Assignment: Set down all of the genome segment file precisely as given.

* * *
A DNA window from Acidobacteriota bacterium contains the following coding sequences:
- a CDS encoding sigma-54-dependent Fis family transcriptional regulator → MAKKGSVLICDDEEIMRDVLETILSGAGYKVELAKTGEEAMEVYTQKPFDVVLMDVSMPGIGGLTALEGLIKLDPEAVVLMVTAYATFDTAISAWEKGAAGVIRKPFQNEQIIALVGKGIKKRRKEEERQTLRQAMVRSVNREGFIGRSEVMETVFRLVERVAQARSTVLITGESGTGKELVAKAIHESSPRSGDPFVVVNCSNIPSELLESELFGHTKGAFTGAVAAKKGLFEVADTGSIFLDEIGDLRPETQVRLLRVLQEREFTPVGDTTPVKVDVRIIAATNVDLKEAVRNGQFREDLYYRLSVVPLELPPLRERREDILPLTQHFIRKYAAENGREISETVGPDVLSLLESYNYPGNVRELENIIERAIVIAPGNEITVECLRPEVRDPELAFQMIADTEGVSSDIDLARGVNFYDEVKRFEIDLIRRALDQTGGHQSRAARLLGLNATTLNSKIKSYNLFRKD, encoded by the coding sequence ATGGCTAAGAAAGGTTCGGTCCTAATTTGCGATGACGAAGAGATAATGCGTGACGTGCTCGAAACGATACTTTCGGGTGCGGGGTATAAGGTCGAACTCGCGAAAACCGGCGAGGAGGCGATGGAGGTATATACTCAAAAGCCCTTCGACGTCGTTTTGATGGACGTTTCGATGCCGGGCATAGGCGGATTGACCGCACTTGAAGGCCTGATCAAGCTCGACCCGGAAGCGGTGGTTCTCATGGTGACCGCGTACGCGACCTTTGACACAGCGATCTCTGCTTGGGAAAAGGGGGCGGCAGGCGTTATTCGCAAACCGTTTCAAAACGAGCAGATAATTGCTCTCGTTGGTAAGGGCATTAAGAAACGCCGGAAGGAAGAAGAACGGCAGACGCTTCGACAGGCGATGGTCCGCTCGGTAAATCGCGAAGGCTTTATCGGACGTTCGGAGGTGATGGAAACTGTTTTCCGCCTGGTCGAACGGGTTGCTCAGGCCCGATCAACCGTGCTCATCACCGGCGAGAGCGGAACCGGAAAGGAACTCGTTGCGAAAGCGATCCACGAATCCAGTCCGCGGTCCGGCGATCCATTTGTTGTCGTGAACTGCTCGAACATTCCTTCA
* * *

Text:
A DNA window from Acidobacteriota bacterium contains the following coding sequences:
- a CDS encoding sigma-54-dependent Fis family transcriptional regulator → MAKKGSVLICDDEEIMRDVLETILSGAGYKVELAKTGEEAMEVYTQKPFDVVLMDVSMPGIGGLTALEGLIKLDPEAVVLMVTAYATFDTAISAWEKGAAGVIRKPFQNEQIIALVGKGIKKRRKEEERQTLRQAMVRSVNREGFIGRSEVMETVFRLVERVAQARSTVLITGESGTGKELVAKAIHESSPRSGDPFVVVNCSNIPSELLESELFGHTKGAFTGAVAAKKGLFEVADTGSIFLDEIGDLRPETQVRLLRVLQEREFTPVGDTTPVKVDVRIIAATNVDLKEAVRNGQFREDLYYRLSVVPLELPPLRERREDILPLTQHFIRKYAAENGREISETVGPDVLSLLESYNYPGNVRELENIIERAIVIAPGNEITVECLRPEVRDPELAFQMIADTEGVSSDIDLARGVNFYDEVKRFEIDLIRRALDQTGGHQSRAARLLGLNATTLNSKIKSYNLFRKD, encoded by the coding sequence ATGGCTAAGAAAGGTTCGGTCCTAATTTGCGATGACGAAGAGATAATGCGTGACGTGCTCGAAACGATACTTTCGGGTGCGGGGTATAAGGTCGAACTCGCGAAAACCGGCGAGGAGGCGATGGAGGTATATACTCAAAAGCCCTTCGACGTCGTTTTGATGGACGTTTCGATGCCGGGCATAGGCGGATTGACCGCACTTGAAGGCCTGATCAAGCTCGACCCGGAAGCGGTGGTTCTCATGGTGACCGCGTACGCGACCTTTGACACAGCGATCTCTGCTTGGGAAAAGGGGGCGGCAGGCGTTATTCGCAAACCGTTTCAAAACGAGCAGATAATTGCTCTCGTTGGTAAGGGCATTAAGAAACGCCGGAAGGAAGAAGAACGGCAGACGCTTCGACAGGCGATGGTCCGCTCGGTAAATCGCGAAGGCTTTATCGGACGTTCGGAGGTGATGGAAACTGTTTTCCGCCTGGTCGAACGGGTTGCTCAGGCCCGATCAACCGTGCTCATCACCGGCGAGAGCGGAACCGGAAAGGAACTCGTTGCGAAAGCGATCCACGAATCCAGTCCGCGGTCCGGCGATCCATTTGTTGTCGTGAACTGCTCGAACATTCCTTCA